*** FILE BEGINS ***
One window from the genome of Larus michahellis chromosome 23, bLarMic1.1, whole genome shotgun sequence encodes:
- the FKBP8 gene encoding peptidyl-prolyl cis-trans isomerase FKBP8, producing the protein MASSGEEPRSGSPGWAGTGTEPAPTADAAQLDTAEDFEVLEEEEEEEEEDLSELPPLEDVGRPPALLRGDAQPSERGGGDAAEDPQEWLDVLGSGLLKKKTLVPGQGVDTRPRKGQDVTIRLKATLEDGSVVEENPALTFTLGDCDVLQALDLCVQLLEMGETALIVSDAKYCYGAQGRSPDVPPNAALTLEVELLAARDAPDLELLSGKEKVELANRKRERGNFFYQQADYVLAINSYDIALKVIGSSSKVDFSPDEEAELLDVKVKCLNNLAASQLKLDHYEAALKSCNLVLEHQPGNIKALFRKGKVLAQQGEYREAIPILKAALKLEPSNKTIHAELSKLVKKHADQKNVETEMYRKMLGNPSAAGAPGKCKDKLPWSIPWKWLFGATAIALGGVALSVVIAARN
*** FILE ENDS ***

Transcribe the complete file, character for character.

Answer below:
One window from the genome of Larus michahellis chromosome 23, bLarMic1.1, whole genome shotgun sequence encodes:
- the FKBP8 gene encoding peptidyl-prolyl cis-trans isomerase FKBP8, producing the protein MASSGEEPRSGSPGWAGTGTEPAPTADAAQLDTAEDFEVLEEEEEEEEEDLSELPPLEDVGRPPALLRGDAQPSERGGGDAAEDPQEWLDVLGSGLLKKKTLVPGQGVDTRPRKGQDVTIRLKATLEDGSVVEENPALTFTLGDCDVLQALDLCVQLLEMGETALIVSDAKYCYGAQGRSPDVPPNAALTLEVELLAARDAPDLELLSGKEKVELANRKRERGNFFYQQADYVLAINSYDIALKVIGSSSKVDFSPDEEAELLDVKVKCLNNLAASQLKLDHYEAALKSCNLVLEHQPGNIKALFRKGKVLAQQGEYREAIPILKAALKLEPSNKTIHAELSKLVKKHADQKNVETEMYRKMLGNPSAAGAPGKCKDKLPWSIPWKWLFGATAIALGGVALSVVIAARN